One of the most pressing issues of the next 50 years is already beginning to surface. Sea levels are rising, as are incidences of harsh weather conditions and natural disasters. These climate conditions could eventually make cities or even entire nations uninhabitable. Nations such as Bangladesh and the Maldives, which have populated areas that barely rise above sea level, are threatened by partial disappearance underwater. Other nations are experiencing food insecurity or lack of drinking water in some regions.
Sometimes, climate change also triggers human conflict. While it would be easy to blame the Syrian civil war and refugee crisis on simple politics, this is not the case. According to a paper published in March 2015 by the National Academy of Sciences, one primary catalyst of the conflict was a severe drought lasting from 2006 to 2010. This drought made it impossible to farm in rural Syria, driving farmers into the cities in large numbers and fomenting urban unrest. There is also evidence that environmental issues also played a role in the humanitarian crisis and genocide in Darfur.
Many experts predict that the trend towards global instability and waves of mass migration will continue, often affecting some of the worlds’ least affluent and (ironically) least responsible for climate change. As Friends of the Earth CEO Craig Bennett recently noted in an opinion piece for the Guardian, “[...] it would be naïve in the extreme to assume millions of people suffering the worst effects of climate change aren’t going to want to move, and morally bankrupt to deny them this possibility if they’ve contributed next to nothing to the causes. Throw armed conflict back into the mix, and the problems currently being experienced in Budapest or Calais are far from the full extent of the problem.” However, there is no international mechanism to deal with the millions of potential refugees that “the full extent of the problem” will entail.
The United States Must Develop a Response to International Climate Migration
American and global lawmakers have not yet adequately thought through climate migration issues. As discussed in a recent article on Syria, refugee status currently requires past persecution or a well-founded fear of persecution. This persecution can be based on race, religion, nationality, membership in a particular social group, or political opinion. Importantly, the persecution must be perpetrated by either the government or a group that the government cannot control (such as ISIL in Syria). All refugee status is based on human-versus-human problems; there is nothing that can be done under international law when the earth itself turns against the people who inhabit it.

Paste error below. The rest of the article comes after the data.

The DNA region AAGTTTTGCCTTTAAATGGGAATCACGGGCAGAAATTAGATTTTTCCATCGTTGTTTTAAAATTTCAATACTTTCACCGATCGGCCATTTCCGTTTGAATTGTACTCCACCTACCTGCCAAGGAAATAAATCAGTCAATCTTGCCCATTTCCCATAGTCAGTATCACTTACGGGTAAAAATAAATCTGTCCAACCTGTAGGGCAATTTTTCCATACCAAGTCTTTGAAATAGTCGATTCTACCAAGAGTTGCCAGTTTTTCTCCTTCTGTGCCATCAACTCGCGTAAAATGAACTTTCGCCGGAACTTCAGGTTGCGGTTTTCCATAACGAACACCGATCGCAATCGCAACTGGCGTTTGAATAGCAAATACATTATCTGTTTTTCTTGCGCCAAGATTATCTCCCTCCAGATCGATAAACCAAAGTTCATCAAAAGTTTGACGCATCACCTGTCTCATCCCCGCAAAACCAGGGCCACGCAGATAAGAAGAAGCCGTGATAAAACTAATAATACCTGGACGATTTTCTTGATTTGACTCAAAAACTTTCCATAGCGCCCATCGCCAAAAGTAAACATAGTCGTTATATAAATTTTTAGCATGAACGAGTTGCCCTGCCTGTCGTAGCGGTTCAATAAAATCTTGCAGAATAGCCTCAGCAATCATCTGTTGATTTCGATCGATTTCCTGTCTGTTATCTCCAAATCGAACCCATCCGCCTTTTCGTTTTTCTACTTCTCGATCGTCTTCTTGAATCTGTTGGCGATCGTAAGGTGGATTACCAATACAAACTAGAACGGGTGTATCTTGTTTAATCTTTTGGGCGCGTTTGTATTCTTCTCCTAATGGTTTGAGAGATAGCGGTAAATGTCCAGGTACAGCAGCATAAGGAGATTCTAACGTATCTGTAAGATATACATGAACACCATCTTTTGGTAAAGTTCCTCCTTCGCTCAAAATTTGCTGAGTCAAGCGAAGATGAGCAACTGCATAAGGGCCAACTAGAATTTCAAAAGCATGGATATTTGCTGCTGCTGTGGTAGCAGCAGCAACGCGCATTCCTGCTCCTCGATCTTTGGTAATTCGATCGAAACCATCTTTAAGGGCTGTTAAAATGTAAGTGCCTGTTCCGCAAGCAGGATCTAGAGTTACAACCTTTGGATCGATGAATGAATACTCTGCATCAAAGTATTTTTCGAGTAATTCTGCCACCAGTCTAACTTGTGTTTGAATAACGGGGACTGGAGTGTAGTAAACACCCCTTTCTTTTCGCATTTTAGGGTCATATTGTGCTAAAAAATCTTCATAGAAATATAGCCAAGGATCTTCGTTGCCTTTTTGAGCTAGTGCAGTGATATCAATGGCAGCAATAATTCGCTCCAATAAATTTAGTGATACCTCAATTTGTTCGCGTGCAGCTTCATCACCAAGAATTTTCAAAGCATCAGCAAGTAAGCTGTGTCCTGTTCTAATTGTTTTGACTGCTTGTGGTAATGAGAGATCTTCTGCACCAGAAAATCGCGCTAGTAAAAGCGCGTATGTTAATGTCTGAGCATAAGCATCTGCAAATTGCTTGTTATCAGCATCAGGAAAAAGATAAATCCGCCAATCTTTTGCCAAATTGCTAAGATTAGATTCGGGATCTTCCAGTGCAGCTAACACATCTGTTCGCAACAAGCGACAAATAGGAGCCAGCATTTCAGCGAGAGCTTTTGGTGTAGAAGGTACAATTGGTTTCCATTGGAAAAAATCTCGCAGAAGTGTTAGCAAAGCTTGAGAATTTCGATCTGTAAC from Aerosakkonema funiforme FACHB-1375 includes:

This world dilemma is coupled with a rising tide of anti-immigration sentiment among some US politicians and groups. It seems increasingly unlikely that a scheme to help relocate millions of climate change victims would gain ground in the United States. Currently, the Obama administration is facing backlash for trying to relocate a mere 10,000 political refugees from the Syrian conflict. Yet, nations with strong infrastructures may be the only hope in a future humanitarian crisis of this scale.
As an article published for the International Bar Association noted, the UN has taken baby steps to create an international legal framework that would address the relationship between migration and climate change. More recently, the Nansen Initiative offered an agenda to help protect climate change victims. However, the United States itself will also have to prepare a response that will adequately address our nation’s role in the event of mass global population displacement. Our national immigration infrastructure should prepare well ahead to tackle this problem.
Our Government Must Also Address Domestic Migration
Internal displacement is yet another policy issue that our nation must address. The United States faced Hurricane Katrina, which caused a temporary migration of over a million people and permanently displaced tens of thousands of Gulf Coast residents whose homes were lost. Many experts agree that this disaster was mishandled, causing additional loss and suffering to those involved. Particularly, the government did not protect the environmental and property rights of vulnerable groups or provide adequate assistance to victims.
As mentioned in a special report by the Institute for Southern Studies, the United Nations had already developed guidelines for governments coping with disasters like Katrina --- the Guiding Principles on Internal Displacement. The guidelines state that governments should practice disaster prevention, provide humanitarian assistance, and assist with housing and other infrastructure that would allow people to resettle. With inhabited islands off the coast of Virginia beginning to experience tidal incursions, and many other natural disasters predicted, our domestic policies need to come up to the international standard.
Authored by Alexis Watts, LegalMatch Legal Writer